Keeping the blogosphere posted on the goings on of the world of submarines since late 2004... and mocking and belittling general foolishness wherever it may be found. Idaho's first and foremost submarine blog. (If you don't like something on this blog, please E-mail me; don't call me at home.)

Friday, January 09, 2009

Not An April Fools Joke!

From the official Navy website:
The Secretary of the Navy, Donald C. Winter announced Jan. 8 that the next Virginia-class attack submarine will be named in honor of recently retired U.S Sen. John Warner of Virginia. Warner retired Jan. 3, 2009 after 30 years of service in the U.S. Senate.
"Senator Warner has served his country for over 63 years and has been an unwavering advocate of the men and women of our nation's armed forces. It gives me great pleasure to be able to honor him in this manner and I thank him for his support and mentorship," said Winter.
This will be the SSN 785 (expected delivery April 2015), breaking the string of 11 Virginia-class boats named after states; it wasn't until the 23rd Los Angeles-class boat that they screwed up the convention, while the 5th Ohio-class submarine had a naming anomaly; the Sturgeon-class had 31 fish-named boats until they brought in the politicians. My thoughts on the concept of screwing around with submarine naming within classes are well known. While I know that Sen. Warner served our country with honor, wouldn't a destroyer, which are named after people anyway, have been more appropriate? On the other hand, sometimes you can get humorous nicknames for boats named after people, like the "Bouncing Billy" Bates.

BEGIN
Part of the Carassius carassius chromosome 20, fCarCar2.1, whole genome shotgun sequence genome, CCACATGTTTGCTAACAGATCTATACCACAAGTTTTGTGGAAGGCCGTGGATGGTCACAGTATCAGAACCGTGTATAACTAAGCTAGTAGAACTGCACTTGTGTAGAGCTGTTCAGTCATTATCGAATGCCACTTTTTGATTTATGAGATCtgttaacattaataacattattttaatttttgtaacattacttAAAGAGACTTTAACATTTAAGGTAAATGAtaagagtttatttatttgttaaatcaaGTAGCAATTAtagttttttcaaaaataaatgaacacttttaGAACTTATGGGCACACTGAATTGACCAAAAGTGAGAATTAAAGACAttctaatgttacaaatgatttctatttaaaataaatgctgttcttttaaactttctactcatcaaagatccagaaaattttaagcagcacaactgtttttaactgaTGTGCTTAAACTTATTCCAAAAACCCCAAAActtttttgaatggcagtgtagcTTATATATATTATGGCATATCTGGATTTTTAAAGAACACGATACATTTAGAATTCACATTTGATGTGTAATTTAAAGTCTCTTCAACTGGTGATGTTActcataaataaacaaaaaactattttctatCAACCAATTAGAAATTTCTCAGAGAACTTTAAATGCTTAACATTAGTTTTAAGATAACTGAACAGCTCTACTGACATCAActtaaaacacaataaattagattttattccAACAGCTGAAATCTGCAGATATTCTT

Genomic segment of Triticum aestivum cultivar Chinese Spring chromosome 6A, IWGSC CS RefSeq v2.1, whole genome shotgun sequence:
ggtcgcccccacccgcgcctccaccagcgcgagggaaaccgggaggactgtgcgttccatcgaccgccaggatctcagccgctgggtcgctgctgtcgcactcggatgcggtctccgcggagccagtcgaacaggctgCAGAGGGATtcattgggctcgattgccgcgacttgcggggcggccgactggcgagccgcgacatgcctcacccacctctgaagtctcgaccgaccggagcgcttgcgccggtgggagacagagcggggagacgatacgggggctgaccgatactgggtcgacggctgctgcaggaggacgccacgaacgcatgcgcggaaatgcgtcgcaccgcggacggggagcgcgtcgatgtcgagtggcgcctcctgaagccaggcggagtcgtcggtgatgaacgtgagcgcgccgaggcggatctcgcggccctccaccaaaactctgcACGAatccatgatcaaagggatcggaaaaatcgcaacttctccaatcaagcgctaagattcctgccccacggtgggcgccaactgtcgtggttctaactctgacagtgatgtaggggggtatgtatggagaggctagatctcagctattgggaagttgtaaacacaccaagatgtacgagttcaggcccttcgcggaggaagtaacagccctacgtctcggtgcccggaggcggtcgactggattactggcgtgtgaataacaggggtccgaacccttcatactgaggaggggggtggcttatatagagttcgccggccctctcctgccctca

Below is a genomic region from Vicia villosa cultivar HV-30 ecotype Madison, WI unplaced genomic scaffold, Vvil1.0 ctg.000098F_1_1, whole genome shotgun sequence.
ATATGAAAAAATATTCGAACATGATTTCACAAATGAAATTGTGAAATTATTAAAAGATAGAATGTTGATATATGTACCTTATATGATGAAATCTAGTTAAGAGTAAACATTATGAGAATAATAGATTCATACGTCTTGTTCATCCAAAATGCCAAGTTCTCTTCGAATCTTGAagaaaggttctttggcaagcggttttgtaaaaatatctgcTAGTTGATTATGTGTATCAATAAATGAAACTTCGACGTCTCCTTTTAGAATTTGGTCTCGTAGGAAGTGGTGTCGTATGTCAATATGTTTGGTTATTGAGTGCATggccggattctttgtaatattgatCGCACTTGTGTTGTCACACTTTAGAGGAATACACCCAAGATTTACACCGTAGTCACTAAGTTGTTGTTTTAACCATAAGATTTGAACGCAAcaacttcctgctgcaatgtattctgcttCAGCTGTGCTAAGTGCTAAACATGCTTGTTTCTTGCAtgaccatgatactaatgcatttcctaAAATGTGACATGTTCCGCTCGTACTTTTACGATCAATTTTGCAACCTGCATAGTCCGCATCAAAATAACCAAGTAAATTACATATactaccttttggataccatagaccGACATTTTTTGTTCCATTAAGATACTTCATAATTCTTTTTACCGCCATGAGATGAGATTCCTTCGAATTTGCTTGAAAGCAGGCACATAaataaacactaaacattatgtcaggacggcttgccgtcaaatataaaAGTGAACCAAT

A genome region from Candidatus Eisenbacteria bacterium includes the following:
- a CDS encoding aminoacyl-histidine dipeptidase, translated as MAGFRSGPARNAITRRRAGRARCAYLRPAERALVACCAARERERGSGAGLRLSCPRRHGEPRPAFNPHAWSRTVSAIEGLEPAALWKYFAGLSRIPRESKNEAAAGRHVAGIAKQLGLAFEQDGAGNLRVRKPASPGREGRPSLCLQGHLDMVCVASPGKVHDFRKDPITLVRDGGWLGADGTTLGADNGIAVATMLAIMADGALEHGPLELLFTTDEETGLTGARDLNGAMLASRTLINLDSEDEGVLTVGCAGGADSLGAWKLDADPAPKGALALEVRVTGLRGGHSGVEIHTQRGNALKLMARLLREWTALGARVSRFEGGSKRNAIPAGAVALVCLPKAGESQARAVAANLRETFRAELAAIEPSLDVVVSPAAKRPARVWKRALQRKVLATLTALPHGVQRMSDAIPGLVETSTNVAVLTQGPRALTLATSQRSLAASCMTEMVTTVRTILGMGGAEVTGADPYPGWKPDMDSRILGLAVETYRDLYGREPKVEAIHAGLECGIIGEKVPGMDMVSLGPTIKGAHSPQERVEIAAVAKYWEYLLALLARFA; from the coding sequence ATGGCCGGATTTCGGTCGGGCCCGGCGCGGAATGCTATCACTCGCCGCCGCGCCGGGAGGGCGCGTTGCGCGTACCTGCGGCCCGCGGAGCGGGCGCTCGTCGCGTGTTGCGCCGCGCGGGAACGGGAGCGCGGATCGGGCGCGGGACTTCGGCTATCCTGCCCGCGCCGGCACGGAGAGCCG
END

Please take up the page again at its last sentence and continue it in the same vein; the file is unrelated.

What do you think? Should we just give up and go with my suggestion from last April? Or is this worth a fight?


Blogger Buck said...


The whole class is named for the man's state, you think that would be enough.

Soon, they'll start auctioning off names, and we'll have the USS Drink-Pepsi, complete with corporate logo on the hull.

1/09/2009 8:58 AM

Blogger J120 Bowman said...

I am against naming ships are living persons in general. I agree that naming conventions should hold.

With that said, I can understand the Rickover naming based on his almost single-handed revolutionizing of the submarine force.

The Henry M Jackson was originally the Rhode Island until the senator died. He was obviously a staunch supporter of the submarine force as can be witnessed by the giant pork barrel project called Bangor Submarine Base!

The Reagan (he was still alive when it was named) and H.W. Bush carriers are at least named after Presidents!

Warner? No effin' way! This was obviously a politcal "pay off" for his support of the Virginia class and NNSY. Isn't he a Republican, by the way? Coincidence?

He obviously has the military and government background to justify a ship naming. But not while he is alive, and definately not enough to break the submarine naming convention.

1/09/2009 9:07 AM

Blogger cheezstake said...

I was about to mention the HM Jackson, but Bowman, you beat me to it. I always thought it was a shame that submarine classes haven't been uniformly named. With the Virginia class, I was looking forward to the whole class being named after states (although, I am slightly unsure about the use of the Missouri).

I think that naming subs after politicians is amazingly stupid, and even more so if naming them after living and/or unimpressive ones at that.